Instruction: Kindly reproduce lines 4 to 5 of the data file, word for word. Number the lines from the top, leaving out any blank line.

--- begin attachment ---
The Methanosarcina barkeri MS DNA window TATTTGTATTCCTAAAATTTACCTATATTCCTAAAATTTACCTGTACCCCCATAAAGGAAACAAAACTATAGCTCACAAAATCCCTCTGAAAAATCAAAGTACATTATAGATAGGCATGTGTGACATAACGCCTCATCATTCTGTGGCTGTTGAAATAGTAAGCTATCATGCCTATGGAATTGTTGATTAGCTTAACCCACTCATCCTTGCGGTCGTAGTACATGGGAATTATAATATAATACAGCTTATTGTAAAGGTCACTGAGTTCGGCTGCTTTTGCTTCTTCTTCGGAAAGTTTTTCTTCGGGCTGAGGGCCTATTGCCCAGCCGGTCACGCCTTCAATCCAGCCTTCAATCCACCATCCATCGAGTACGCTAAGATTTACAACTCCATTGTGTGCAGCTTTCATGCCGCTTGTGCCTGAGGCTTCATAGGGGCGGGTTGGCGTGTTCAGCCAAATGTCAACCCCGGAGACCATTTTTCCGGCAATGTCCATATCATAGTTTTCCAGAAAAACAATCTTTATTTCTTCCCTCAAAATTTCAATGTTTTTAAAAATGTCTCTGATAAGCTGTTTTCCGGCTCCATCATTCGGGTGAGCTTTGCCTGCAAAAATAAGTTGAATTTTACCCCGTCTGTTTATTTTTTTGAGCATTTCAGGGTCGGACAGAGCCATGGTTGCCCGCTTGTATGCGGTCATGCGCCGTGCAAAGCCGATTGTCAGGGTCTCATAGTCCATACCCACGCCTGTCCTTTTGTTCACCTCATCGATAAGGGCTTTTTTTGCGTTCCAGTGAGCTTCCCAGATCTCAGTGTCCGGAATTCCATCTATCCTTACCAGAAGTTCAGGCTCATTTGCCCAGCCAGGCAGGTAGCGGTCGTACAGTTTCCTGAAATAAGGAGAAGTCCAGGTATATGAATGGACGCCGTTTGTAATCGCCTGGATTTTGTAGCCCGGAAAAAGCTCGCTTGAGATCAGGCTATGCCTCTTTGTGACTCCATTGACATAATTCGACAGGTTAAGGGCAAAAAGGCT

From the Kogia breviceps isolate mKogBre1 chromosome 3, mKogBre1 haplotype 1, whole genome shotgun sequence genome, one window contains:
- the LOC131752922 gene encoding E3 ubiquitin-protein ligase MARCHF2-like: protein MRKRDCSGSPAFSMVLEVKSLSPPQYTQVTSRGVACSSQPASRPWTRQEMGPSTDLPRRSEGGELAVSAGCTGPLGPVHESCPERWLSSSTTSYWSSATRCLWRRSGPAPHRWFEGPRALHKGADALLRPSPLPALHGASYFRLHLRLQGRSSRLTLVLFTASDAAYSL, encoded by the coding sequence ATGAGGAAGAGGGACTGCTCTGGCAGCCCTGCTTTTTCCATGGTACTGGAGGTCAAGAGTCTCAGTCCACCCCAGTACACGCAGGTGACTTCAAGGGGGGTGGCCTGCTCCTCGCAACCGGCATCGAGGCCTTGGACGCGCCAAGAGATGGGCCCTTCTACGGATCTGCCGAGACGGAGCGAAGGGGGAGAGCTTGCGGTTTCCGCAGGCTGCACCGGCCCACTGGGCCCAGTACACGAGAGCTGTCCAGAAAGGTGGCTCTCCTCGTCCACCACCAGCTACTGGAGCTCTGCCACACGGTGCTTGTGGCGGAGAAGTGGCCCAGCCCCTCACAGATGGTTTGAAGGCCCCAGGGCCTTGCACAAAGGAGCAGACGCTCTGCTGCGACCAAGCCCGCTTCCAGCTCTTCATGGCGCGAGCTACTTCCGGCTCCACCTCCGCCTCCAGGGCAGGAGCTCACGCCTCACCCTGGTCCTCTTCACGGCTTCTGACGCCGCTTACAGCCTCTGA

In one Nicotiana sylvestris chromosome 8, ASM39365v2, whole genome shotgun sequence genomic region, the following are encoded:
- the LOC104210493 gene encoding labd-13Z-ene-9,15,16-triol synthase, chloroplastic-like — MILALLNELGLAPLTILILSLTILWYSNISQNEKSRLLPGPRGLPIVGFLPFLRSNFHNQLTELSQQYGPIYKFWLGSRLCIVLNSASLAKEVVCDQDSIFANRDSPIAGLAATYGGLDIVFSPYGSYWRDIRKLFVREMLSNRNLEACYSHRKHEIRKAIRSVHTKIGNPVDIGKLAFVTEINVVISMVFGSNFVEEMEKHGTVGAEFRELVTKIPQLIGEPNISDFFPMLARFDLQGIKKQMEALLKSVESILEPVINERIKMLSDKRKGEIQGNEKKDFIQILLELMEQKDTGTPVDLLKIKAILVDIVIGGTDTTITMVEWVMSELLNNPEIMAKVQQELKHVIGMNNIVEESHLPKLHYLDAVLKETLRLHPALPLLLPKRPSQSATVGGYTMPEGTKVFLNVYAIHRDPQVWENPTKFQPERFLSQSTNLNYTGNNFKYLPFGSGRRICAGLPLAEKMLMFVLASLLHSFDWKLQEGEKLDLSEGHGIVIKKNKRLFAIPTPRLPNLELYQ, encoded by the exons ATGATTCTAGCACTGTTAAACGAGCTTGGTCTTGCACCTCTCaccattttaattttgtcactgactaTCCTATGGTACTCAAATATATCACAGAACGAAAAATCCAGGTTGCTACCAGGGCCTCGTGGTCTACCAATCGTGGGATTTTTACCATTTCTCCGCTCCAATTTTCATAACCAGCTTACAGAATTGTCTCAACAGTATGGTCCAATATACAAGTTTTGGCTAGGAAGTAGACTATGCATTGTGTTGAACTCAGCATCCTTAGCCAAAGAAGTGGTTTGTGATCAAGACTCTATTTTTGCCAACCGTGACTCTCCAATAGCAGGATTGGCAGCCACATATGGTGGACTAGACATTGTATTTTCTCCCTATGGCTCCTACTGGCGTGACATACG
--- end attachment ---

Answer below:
In one Nicotiana sylvestris chromosome 8, ASM39365v2, whole genome shotgun sequence genomic region, the following are encoded:
- the LOC104210493 gene encoding labd-13Z-ene-9,15,16-triol synthase, chloroplastic-like — MILALLNELGLAPLTILILSLTILWYSNISQNEKSRLLPGPRGLPIVGFLPFLRSNFHNQLTELSQQYGPIYKFWLGSRLCIVLNSASLAKEVVCDQDSIFANRDSPIAGLAATYGGLDIVFSPYGSYWRDIRKLFVREMLSNRNLEACYSHRKHEIRKAIRSVHTKIGNPVDIGKLAFVTEINVVISMVFGSNFVEEMEKHGTVGAEFRELVTKIPQLIGEPNISDFFPMLARFDLQGIKKQMEALLKSVESILEPVINERIKMLSDKRKGEIQGNEKKDFIQILLELMEQKDTGTPVDLLKIKAILVDIVIGGTDTTITMVEWVMSELLNNPEIMAKVQQELKHVIGMNNIVEESHLPKLHYLDAVLKETLRLHPALPLLLPKRPSQSATVGGYTMPEGTKVFLNVYAIHRDPQVWENPTKFQPERFLSQSTNLNYTGNNFKYLPFGSGRRICAGLPLAEKMLMFVLASLLHSFDWKLQEGEKLDLSEGHGIVIKKNKRLFAIPTPRLPNLELYQ, encoded by the exons ATGATTCTAGCACTGTTAAACGAGCTTGGTCTTGCACCTCTCaccattttaattttgtcactgactaTCCTATGGTACTCAAATATATCACAGAACGAAAAATCCAGGTTGCTACCAGGGCCTCGTGGTCTACCAATCGTGGGATTTTTACCATTTCTCCGCTCCAATTTTCATAACCAGCTTACAGAATTGTCTCAACAGTATGGTCCAATATACAAGTTTTGGCTAGGAAGTAGACTATGCATTGTGTTGAACTCAGCATCCTTAGCCAAAGAAGTGGTTTGTGATCAAGACTCTATTTTTGCCAACCGTGACTCTCCAATAGCAGGATTGGCAGCCACATATGGTGGACTAGACATTGTATTTTCTCCCTATGGCTCCTACTGGCGTGACATACG